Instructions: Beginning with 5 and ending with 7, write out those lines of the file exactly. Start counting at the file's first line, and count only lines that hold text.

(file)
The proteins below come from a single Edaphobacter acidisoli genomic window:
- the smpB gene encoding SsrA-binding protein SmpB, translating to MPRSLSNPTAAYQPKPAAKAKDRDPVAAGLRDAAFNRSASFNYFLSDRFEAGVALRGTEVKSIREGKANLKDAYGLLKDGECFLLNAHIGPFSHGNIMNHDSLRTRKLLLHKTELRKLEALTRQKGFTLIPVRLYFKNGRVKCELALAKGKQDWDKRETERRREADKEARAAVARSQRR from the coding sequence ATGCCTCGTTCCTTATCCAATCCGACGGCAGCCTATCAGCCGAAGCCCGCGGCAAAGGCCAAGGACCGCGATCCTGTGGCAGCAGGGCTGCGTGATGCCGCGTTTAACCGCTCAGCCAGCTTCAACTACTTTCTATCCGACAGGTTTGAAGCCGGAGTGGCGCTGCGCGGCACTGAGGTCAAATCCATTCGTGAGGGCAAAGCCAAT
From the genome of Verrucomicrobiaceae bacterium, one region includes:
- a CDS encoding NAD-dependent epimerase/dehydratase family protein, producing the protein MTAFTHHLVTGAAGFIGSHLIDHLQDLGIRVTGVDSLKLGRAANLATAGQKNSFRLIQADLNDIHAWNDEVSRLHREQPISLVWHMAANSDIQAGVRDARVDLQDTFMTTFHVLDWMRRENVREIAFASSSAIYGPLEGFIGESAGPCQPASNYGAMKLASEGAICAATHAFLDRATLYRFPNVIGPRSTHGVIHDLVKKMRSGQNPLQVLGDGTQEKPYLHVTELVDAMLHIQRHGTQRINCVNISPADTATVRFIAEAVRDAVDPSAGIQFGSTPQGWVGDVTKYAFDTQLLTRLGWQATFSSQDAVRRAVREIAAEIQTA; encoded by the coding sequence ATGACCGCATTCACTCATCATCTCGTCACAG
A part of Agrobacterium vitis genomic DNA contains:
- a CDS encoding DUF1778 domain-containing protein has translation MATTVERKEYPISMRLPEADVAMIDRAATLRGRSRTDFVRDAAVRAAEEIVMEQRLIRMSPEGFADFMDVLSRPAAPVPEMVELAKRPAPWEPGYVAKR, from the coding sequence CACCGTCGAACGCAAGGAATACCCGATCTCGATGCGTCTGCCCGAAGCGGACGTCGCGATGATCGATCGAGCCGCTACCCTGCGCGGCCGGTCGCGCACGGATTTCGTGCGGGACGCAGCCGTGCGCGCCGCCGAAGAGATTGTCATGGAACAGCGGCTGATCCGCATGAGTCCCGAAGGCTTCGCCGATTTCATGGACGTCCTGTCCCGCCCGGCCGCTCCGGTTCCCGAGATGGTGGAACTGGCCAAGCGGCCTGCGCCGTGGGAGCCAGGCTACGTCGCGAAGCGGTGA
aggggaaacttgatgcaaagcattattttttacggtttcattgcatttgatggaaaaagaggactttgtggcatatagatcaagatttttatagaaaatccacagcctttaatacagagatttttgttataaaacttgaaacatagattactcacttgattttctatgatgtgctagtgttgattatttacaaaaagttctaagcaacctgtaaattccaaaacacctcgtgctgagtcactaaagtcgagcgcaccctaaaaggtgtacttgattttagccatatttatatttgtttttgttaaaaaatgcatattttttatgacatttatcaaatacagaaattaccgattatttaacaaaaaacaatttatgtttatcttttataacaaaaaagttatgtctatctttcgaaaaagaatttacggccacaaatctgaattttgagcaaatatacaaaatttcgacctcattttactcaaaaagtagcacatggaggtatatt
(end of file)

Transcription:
A part of Agrobacterium vitis genomic DNA contains:
- a CDS encoding DUF1778 domain-containing protein has translation MATTVERKEYPISMRLPEADVAMIDRAATLRGRSRTDFVRDAAVRAAEEIVMEQRLIRMSPEGFADFMDVLSRPAAPVPEMVELAKRPAPWEPGYVAKR, from the coding sequence CACCGTCGAACGCAAGGAATACCCGATCTCGATGCGTCTGCCCGAAGCGGACGTCGCGATGATCGATCGAGCCGCTACCCTGCGCGGCCGGTCGCGCACGGATTTCGTGCGGGACGCAGCCGTGCGCGCCGCCGAAGAGATTGTCATGGAACAGCGGCTGATCCGCATGAGTCCCGAAGGCTTCGCCGATTTCATGGACGTCCTGTCCCGCCCGGCCGCTCCGGTTCCCGAGATGGTGGAACTGGCCAAGCGGCCTGCGCCGTGGGAGCCAGGCTACGTCGCGAAGCGGTGA
aggggaaacttgatgcaaagcattattttttacggtttcattgcatttgatggaaaaagaggactttgtggcatatagatcaagatttttatagaaaatccacagcctttaatacagagatttttgttataaaacttgaaacatagattactcacttgattttctatgatgtgctagtgttgattatttacaaaaagttctaagcaacctgtaaattccaaaacacctcgtgctgagtcactaaagtcgagcgcaccctaaaaggtgtacttgattttagccatatttatatttgtttttgttaaaaaatgcatattttttatgacatttatcaaatacagaaattaccgattatttaacaaaaaacaatttatgtttatcttttataacaaaaaagttatgtctatctttcgaaaaagaatttacggccacaaatctgaattttgagcaaatatacaaaatttcgacctcattttactcaaaaagtagcacatggaggtatatt